For Dora, Sweet Not Bitter
by Adam Wodon/Managing Editor
As his Denver teammates battled through a hard-fought game to the win of their lives, Thursday's hero stood in the runway of Section 5 at the FleetCenter, bouncing around, yelling, encouraging, agonizing.
After scoring the game-winning goal in the semifinal against Minnesota-Duluth, Lukas Dora made the mistake of his life, breaking a team rule some time Friday night. Denver coach George Gwozdecky did not hesitate to suspend Dora, a dynamic senior and key member of the power play, even as the Pioneers were on the cusp of the program's biggest moment in 35 years.
It was an agonizing day for Dora, the team's third-leading scorer, but in the euphoria of Denver's post-game celebration, there was Dora, leading the charge. Nothing was bitter; it was all sweet.
"It feels unbelievable," Dora said. "Hey, I played every single game until [Saturday]. It doesn't matter. For me, it's just another game. It's not a national championship game; it's just another game we had to win."
Nobody felt like divulging much about whatever the incident was that led to the suspension. But whatever it was, it was not something Dora was worrying about anymore.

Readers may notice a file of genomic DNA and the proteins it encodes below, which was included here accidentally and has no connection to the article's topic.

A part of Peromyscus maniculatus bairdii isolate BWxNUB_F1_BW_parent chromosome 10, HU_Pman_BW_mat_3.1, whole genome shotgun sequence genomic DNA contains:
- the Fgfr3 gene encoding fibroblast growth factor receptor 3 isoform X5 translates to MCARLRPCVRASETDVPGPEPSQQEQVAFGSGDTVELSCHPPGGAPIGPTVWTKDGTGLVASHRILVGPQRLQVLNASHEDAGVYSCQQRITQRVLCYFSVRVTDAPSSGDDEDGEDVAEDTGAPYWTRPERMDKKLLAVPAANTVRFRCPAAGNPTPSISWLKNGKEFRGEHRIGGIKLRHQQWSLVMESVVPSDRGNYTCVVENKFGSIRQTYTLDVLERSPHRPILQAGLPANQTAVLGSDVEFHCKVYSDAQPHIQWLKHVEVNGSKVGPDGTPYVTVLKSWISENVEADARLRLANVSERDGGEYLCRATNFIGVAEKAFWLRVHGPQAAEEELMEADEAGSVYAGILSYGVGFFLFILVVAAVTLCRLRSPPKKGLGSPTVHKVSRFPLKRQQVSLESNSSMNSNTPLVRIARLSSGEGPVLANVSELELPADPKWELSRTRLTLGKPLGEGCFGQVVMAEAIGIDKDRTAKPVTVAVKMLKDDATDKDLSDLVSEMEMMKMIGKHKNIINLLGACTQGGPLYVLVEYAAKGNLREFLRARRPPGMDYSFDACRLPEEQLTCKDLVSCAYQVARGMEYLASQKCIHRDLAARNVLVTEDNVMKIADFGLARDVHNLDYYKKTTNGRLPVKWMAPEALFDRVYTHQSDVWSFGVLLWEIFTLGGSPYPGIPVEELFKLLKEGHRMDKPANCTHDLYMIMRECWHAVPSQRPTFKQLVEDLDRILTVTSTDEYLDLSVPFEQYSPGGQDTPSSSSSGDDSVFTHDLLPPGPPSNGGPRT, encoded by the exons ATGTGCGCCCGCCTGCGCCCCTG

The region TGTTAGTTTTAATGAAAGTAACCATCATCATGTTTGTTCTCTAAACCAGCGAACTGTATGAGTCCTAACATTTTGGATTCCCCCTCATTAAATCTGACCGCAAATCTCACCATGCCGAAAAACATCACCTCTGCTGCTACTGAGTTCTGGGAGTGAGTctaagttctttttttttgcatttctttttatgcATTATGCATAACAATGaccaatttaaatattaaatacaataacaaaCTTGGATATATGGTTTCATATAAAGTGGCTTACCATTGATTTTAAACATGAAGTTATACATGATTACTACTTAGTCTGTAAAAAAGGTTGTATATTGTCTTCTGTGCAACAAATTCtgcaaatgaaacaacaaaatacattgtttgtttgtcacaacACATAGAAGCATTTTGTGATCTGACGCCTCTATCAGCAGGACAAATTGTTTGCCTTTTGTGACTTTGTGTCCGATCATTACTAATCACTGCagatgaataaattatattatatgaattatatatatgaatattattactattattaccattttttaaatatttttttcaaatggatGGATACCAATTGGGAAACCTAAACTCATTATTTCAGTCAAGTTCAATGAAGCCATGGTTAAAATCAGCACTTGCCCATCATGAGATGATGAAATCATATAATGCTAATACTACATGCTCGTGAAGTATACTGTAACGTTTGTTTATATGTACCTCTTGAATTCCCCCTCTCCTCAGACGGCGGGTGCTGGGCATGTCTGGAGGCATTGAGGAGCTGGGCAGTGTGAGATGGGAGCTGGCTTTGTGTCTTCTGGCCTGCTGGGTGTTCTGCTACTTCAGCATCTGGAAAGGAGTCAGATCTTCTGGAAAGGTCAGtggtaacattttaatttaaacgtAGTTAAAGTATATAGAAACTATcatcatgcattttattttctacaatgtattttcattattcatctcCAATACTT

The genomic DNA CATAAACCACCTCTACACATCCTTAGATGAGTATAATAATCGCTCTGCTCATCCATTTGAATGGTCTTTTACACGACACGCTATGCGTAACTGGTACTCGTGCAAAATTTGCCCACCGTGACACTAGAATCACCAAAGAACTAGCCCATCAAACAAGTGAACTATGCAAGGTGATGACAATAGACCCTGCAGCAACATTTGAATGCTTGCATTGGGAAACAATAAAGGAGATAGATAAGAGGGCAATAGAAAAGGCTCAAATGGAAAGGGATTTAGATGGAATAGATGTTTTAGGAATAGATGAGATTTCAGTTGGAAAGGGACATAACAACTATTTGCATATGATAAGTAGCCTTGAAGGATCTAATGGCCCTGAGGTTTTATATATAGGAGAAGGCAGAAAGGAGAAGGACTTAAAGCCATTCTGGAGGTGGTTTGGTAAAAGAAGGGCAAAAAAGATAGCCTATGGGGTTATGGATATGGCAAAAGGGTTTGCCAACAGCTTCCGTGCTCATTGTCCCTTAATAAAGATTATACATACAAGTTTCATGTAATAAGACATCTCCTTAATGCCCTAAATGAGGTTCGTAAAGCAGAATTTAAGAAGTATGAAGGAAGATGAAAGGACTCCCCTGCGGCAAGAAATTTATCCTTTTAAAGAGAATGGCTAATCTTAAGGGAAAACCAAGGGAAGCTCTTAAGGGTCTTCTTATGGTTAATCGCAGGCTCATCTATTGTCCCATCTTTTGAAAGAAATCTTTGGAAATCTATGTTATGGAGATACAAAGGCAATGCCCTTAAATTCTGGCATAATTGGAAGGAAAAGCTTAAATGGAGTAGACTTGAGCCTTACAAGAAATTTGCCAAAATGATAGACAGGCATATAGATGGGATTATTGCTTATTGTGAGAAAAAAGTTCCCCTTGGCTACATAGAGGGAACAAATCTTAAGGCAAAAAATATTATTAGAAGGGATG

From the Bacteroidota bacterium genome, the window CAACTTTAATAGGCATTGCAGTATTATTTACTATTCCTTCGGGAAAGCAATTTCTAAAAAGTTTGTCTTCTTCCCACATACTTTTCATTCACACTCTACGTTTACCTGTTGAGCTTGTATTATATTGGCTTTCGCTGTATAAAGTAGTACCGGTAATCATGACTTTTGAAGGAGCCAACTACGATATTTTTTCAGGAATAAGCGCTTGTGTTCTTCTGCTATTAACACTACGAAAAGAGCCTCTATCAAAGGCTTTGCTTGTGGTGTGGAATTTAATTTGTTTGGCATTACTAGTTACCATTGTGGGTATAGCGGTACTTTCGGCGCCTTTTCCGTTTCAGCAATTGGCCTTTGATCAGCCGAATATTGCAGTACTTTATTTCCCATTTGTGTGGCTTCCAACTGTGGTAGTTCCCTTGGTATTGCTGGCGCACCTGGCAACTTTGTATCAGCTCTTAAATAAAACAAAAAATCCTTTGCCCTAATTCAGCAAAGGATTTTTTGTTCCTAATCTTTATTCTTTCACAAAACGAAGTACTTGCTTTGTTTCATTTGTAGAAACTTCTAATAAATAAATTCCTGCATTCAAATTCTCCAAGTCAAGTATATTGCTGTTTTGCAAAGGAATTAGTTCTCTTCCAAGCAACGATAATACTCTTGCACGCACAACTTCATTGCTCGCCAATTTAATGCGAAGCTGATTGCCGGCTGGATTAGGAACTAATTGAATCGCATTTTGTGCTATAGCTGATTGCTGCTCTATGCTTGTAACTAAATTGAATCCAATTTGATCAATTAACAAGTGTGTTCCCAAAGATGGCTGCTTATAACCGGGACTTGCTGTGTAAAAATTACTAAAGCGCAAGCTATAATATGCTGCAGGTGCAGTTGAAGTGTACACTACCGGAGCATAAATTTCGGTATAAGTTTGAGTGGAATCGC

"I broke a team policy. I couldn't play. It wasn't my call — but I broke a team policy, that's all," Dora said.
"It was hard, it was painful, but I cannot say anything because this is the best feeling in my life. These guys did a great job for me, and they gave this game to me. And I'm very proud of every guy who stepped on this ice tonight."
Dora said he tried to talk Gwozdecky into changing his mind.
"I did talk to him pretty much the whole day, because I wanted to play pretty badly," said Dora. "But I knew, this team, it doesn't matter who plays and who doesn't play. This team, there's 27 guys and anyone can play. We did it as a team again. We do it week in and week out.
"Yeah, I do regret what happened, but what can you do, you know? What can you do? I don't know. People make mistakes in their life and that's what I did. And I guess I paid for it tonight. But it doesn't matter. I played all the games and these guys know that, and they dedicated this game to me, because they played for me."
The potential turmoil didn't seem to faze Denver one iota. Surely, Gwozdecky handled the incident with his usual grace, did what he had to do, and everyone moved on to getting done the job that was at hand.
Gwozdecky said the team reacted the same way they had all year through all sorts of adversity, such as injuries, stretches of bad play, and other team suspensions. It was a sentiment echoed by Denver assistant captain Connor James.
"This team's been through adversity all year," James said. "We've been up and down and guys have been hurt and out, and that's just what this team is, the underdog that keeps plugging away."
Afterwards, Dora and Gwozdecky embraced, with no hard feelings whatsoever.
"I said I love him," Dora said of his coach. "He made me the player I am and I appreciate everything he has done in my life the last four years."